you know feeling exactly the same way

my time's up The Chairman How much
would be passed over Utah fell.

The question is the best path forward for
many of these

individuals Utah is in a great position
with a 3.6 percent unemployment rate in

a 3.9 percent job growth rate one of the
most diverse economies in this country so

the opportunity for our families or
maybe in a better position than some of

the other states certainly understanding
the labor market and the demands of

business and positions that are available
and we currently have in our system our

labor exchange system about 25000 job
openings in Utah across the state so

I understand in the labor market what the
demand is certainly the high school GED

component of people obtaining jobs
is an important piece if you haven't

received a high school diploma completing
your GED skills training has been

mentioned making sure that we're training
people in the skill set that's going to

get them employed and an occupation
that will be self-sustaining and

long term and have opportunity to grow
within a in an organization I think

connecting to the workforce system more
in a unique position where can I fit in

the workforce estimates under Department
of Workforce Services in Utah and

that's an important piece of the puzzle
the workforce system is successful in

attaching recipients to that system
I think is an important piece for

states to consider one program that

has shown great success in Utah it's
called work success and it's a.

Intensive program that requires recipients

as a part of the work success program
to be a part of that 40 hours a week

it's about networking it's
understanding the labor market social.

Media how to build a resume how to
interview to really prepare and

then go out and try to pursue
opportunities for an interview and

then get your foot in the door in a in
a company so work success has about a 70

percent placement rate
currently in Utah and

then lastly I think a retention component
How do we keep people in jobs and

to do that when they have lot life
struggles how do we best support them so

that they retain their jobs and
not find a lot of transition or turnover.

Lastly there's a difference between
situational and intergenerational poverty

and I talked about this in my testimony
it's a different set of strategies for

families that are in generational
poverty situational folks typically can

get attached the labor market relatively
quickly with the rules that we provide

with intergenerational family there
sporadically attached the labor market so

that's what we're trying to learn
with our next generation kids

project in our state to learn really what
helps the adults but also focusing on

the children we have to help the children
prepare themselves to be adults and

successful adults in our in our states and
what are those key things that

are outlined in our report that you
have to make sure that the kids

are well equipped to be successful as
they grow up and then become adults and

attach themselves to the labor market
thanks to you all think it's and.

I've been called to the floor so she would
take over and under benefits next to me.

Senator at least for me for leaving early
but I've got some very very important

duties of so just to work in the today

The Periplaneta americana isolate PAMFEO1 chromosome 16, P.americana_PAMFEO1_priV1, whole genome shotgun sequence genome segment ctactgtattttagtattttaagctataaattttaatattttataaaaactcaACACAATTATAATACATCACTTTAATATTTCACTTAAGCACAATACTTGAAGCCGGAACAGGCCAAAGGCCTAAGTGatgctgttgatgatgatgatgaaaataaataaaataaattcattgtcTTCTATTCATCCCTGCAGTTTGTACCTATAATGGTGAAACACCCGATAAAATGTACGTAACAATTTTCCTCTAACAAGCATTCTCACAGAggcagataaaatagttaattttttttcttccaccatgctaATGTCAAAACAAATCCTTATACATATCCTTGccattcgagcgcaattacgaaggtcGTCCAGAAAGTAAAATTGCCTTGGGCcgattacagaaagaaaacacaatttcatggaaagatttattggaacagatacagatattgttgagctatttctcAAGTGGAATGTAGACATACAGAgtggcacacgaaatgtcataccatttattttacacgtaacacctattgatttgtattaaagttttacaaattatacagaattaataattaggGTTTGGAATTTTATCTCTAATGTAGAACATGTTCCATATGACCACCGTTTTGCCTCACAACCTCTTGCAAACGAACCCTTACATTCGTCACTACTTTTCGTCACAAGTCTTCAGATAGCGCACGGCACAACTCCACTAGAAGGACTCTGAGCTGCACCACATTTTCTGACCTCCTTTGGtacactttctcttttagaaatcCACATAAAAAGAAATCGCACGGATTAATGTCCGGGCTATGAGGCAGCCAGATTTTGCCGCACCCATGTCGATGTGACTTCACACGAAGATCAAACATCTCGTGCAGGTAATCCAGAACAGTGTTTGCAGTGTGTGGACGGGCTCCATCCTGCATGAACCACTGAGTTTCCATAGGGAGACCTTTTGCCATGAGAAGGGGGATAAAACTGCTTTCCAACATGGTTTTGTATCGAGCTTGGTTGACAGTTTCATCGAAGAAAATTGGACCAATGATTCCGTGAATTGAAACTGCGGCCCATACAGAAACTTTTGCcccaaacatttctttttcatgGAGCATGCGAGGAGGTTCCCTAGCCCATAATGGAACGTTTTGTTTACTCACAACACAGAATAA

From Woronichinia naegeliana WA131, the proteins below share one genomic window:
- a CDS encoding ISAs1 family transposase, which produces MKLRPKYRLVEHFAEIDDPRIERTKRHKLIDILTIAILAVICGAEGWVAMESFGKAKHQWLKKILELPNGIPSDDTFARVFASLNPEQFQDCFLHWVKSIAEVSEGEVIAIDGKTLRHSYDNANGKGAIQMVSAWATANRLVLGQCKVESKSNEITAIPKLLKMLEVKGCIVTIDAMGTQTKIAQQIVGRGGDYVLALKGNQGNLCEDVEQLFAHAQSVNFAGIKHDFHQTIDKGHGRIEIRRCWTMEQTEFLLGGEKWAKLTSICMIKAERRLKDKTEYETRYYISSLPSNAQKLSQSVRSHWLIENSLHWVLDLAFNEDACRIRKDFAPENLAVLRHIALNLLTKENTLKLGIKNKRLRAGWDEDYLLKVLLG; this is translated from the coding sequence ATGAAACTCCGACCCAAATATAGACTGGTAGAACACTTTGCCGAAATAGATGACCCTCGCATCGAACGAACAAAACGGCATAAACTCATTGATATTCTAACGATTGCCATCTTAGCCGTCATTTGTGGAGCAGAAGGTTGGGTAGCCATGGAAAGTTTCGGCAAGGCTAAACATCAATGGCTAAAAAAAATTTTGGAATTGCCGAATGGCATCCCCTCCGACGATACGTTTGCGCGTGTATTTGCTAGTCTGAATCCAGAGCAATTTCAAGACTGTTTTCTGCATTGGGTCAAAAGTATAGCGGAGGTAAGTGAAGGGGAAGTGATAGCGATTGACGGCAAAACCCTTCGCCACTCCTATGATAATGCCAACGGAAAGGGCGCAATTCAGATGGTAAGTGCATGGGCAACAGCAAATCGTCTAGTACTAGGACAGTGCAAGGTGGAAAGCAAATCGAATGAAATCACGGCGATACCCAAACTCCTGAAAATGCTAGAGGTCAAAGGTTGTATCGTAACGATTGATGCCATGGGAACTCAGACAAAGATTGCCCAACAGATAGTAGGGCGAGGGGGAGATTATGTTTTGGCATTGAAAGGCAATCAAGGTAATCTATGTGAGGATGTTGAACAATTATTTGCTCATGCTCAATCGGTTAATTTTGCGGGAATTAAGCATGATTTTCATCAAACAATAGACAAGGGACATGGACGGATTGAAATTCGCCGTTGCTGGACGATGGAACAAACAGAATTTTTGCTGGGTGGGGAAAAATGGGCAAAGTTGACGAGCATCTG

just talk with we just let me say that
I'm very appreciative of this testimony

it's been very helpful each one of you
has been a tremendous help to us I'm

very proud of you to offer what we've
been able to thank you Senator.

Senator Bennett thank you
thank you Mr Chairman and

I want to think Chairman Hatch from.

Much for holding this hearing it's
a rarity in this Congress that we

focus on these issues so delighted with
the witnesses that are here I have one

suggestion that Senator Wyden at the
outset about what we might do that's not

a government program to help with this
issue which is we could raise the minimum

wage in this country to have a single
mother of 2 kids working for

$7.25 still be below the poverty
line because we have allowed

the minimum wage to collapse of the last

with your permission I'd like to submit to
the record a piece in today's political

newspaper by the lead directly at
Cosco calling on other companies to

raise the minimum wage I share your view
and it's in the record thank you note I've

appreciated that and now to the panel and
I'll start maybe with you Dr Shafer

all across the country is as chairman had
said today one in 5 children are living

in poverty which according to at
least one report is far higher than

any other developed country in
the world except for Romania and

about 40 percent of children it's
estimated will be poor at least one year

before they turn 18 that's about
$29000000.00 of today's children

in the United States these numbers
are staggering they're not obviously just

numbers it's human lives in what we think
of as the greatest country in the world

poverty is not something in this country
that exists only for a handful of children

in some cities in America the experiences
of children in poverty and

the challenges they and their families
face are almost commonplace today.

And that should be unacceptable
to everybody in this building and

the politics that are so corrosive in this
place should be utterly unacceptable when

we're facing that kind of challenge as a
country and I think to start it's helpful

for all of us to understand what it's
like for a child to be living in poverty

what are their daily experiences what
are the common obstacles they must

overcome that people in this room and
on this panel would never even imagine and

I was particularly struck by your
account in your book of Tabitha

living in the Mississippi Delta an area
of the country my wife is from.

And I wondered whether you might